Journeying to the States: Intro

 

My husband and I met nearly six years ago at college in New York. He was an exchange student and I was a junior trying to figure out if and how I could study abroad. When we started dating, we were both trying to figure out how it would work, I mean I didn’t even have my passport yet! What an ordeal it was for me to get that (that’s another story).

In short, he was just the push I needed to help me pursue my studies abroad. If you’ve been following me for the past few years now, you’ll know that I went to Pisciotta, Italy for a summer semester then visited Istanbul for the first time in the summer of 2012 to stay with my husband (then boyfriend) and his family. After my fall semester in Urbino, Italy we both met up again at our university in New York and graduated together that spring. We were stuck on how to continue seeing each other though. After all, transatlantic relationships and plane trips aren’t exactly cheap and easy.

Then I figured it out. While working a waitressing gig, I also took a TEFL course and powered through it in order to go back to Turkey with him that fall. I started teaching English to kindergartners and preschoolers in August of 2013 in Istanbul. My second year there, I moved to a different school and my husband and I moved in together in our own apartment. We adopted some kitties, got engaged, and then got married. It all just seems peachy-keen, right?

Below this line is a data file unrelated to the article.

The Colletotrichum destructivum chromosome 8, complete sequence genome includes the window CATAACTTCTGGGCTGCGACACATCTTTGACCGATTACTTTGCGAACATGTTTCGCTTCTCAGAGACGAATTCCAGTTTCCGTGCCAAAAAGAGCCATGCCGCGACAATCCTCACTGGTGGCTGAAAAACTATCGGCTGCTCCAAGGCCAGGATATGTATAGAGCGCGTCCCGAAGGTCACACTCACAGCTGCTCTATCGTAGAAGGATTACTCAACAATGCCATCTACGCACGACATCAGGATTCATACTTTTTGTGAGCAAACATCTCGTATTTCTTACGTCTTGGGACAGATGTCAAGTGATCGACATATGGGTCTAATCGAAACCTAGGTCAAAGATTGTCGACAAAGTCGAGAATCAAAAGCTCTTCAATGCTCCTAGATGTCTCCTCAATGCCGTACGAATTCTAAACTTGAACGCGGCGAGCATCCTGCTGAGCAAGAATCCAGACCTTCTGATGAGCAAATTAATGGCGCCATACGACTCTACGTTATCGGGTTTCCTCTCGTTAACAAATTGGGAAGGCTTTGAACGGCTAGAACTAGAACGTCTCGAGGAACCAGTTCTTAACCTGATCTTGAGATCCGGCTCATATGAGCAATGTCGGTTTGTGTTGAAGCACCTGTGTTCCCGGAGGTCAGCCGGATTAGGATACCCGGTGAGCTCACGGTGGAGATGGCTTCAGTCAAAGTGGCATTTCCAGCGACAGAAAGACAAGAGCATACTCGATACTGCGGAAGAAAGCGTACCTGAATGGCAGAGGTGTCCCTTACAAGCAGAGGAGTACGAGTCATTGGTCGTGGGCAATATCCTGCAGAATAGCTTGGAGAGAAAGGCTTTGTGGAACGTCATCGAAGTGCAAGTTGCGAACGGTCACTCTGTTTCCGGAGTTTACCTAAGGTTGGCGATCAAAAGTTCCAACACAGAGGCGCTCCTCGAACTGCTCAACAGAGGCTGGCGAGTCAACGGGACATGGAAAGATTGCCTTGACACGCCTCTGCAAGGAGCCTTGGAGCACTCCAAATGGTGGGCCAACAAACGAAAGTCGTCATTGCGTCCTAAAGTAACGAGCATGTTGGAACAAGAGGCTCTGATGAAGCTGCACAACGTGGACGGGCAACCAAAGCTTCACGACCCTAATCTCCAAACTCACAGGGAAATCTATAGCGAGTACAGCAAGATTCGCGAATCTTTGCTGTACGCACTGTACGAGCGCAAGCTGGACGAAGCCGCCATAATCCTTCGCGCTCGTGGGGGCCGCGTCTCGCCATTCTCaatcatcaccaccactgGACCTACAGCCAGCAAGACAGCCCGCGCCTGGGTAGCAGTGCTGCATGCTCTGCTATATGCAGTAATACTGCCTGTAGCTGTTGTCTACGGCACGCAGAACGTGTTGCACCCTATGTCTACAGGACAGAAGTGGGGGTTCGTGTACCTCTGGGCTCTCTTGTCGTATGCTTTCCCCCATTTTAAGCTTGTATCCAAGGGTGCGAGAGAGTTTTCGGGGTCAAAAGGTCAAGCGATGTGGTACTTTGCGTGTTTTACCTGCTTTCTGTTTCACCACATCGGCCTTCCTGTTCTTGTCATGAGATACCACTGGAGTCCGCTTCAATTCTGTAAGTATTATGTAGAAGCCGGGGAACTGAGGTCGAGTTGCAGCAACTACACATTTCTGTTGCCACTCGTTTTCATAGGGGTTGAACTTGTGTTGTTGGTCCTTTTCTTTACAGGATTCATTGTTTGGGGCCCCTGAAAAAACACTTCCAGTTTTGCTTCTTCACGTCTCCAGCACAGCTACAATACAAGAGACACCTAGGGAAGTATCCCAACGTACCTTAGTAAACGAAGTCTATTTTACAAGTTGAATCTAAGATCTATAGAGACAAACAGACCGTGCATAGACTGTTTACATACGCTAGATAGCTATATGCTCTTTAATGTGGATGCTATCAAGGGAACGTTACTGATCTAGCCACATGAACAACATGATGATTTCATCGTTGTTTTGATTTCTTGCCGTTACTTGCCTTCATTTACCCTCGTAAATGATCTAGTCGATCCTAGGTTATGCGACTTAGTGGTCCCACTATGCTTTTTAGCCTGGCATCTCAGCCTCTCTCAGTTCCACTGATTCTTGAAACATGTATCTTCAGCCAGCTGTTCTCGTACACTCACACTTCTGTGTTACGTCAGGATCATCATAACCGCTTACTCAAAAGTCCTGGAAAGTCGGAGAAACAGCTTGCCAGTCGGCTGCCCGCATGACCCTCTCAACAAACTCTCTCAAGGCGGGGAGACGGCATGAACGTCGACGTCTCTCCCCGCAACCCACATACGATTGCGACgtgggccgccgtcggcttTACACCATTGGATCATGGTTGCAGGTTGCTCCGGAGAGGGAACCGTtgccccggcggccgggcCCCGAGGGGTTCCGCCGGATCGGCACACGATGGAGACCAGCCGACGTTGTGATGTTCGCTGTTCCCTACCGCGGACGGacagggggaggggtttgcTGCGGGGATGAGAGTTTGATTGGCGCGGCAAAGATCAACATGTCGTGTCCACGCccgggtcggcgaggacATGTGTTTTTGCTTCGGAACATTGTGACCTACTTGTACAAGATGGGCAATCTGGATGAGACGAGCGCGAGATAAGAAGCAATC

Wrong.

Here comes the hard part. We decided it’d be best for him to get his U.S. citizenship. Now, for anyone currently doing this or who has been through this process, you know this is no walk in the park. It’s a long and grueling, expensive, lonely, stressful, and damn near cruel process. The U.S. does not make it easy for people to immigrate here. In order for him to immigrate here legally, I have to prove domicile (a place to live), a steady job with a certain income, and our relationship. Seems easy enough you say? Just wait. Even once all the items are gathered and double, triple, and quadruple checked, it then takes months  and sometimes and years for everything to be checked over by the government and when you try to call to ask for a status update, no one has any sympathy. I will write about the process in steps to try and help others who are going through the same thing.

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